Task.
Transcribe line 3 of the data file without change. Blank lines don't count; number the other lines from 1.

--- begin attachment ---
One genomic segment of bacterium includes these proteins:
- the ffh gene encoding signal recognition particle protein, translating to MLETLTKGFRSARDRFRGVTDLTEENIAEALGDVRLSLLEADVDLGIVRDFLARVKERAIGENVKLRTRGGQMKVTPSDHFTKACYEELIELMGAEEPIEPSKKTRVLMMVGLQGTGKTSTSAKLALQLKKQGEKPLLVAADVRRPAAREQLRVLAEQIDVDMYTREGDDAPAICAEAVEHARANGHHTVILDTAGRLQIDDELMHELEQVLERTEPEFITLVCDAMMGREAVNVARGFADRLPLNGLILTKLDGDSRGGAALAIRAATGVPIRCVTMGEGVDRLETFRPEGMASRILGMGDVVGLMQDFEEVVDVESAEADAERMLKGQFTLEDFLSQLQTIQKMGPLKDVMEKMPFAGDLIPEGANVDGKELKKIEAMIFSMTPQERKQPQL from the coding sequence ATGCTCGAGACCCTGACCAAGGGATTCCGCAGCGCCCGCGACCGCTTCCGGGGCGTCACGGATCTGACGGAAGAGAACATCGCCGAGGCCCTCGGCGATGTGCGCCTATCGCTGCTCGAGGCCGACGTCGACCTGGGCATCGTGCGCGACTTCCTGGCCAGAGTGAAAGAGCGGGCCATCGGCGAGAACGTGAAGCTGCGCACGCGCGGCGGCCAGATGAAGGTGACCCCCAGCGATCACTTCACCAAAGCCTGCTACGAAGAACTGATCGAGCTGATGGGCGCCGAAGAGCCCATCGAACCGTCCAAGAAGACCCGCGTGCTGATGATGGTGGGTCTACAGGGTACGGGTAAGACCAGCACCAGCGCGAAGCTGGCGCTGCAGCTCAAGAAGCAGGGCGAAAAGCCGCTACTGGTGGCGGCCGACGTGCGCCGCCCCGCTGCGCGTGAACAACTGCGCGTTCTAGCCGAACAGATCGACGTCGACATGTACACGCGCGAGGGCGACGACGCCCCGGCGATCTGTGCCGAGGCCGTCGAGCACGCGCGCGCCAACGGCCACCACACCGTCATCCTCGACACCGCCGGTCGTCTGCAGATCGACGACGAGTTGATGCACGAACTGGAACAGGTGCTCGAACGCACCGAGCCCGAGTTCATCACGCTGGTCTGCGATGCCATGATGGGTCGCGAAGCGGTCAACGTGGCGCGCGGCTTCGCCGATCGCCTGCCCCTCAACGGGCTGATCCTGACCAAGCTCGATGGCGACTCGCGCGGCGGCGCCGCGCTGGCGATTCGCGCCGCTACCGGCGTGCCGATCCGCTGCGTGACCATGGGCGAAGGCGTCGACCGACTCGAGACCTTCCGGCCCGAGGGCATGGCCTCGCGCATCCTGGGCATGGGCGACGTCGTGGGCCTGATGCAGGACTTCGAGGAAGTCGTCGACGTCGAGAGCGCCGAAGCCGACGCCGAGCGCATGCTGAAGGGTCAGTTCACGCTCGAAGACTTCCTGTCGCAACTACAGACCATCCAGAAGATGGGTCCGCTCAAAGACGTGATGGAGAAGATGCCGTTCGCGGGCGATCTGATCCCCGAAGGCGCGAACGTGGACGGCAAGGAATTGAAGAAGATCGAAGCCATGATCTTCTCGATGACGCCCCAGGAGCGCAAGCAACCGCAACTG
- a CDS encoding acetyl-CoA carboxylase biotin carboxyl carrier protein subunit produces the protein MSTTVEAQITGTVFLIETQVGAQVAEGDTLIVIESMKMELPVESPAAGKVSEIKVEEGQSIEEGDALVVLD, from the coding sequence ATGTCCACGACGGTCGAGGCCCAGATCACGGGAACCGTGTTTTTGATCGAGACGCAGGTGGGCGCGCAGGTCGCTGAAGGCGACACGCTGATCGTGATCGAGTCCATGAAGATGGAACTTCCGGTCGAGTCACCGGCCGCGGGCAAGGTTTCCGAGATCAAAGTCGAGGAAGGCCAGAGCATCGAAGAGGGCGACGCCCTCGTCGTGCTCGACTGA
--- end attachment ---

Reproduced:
- a CDS encoding acetyl-CoA carboxylase biotin carboxyl carrier protein subunit produces the protein MSTTVEAQITGTVFLIETQVGAQVAEGDTLIVIESMKMELPVESPAAGKVSEIKVEEGQSIEEGDALVVLD, from the coding sequence ATGTCCACGACGGTCGAGGCCCAGATCACGGGAACCGTGTTTTTGATCGAGACGCAGGTGGGCGCGCAGGTCGCTGAAGGCGACACGCTGATCGTGATCGAGTCCATGAAGATGGAACTTCCGGTCGAGTCACCGGCCGCGGGCAAGGTTTCCGAGATCAAAGTCGAGGAAGGCCAGAGCATCGAAGAGGGCGACGCCCTCGTCGTGCTCGACTGA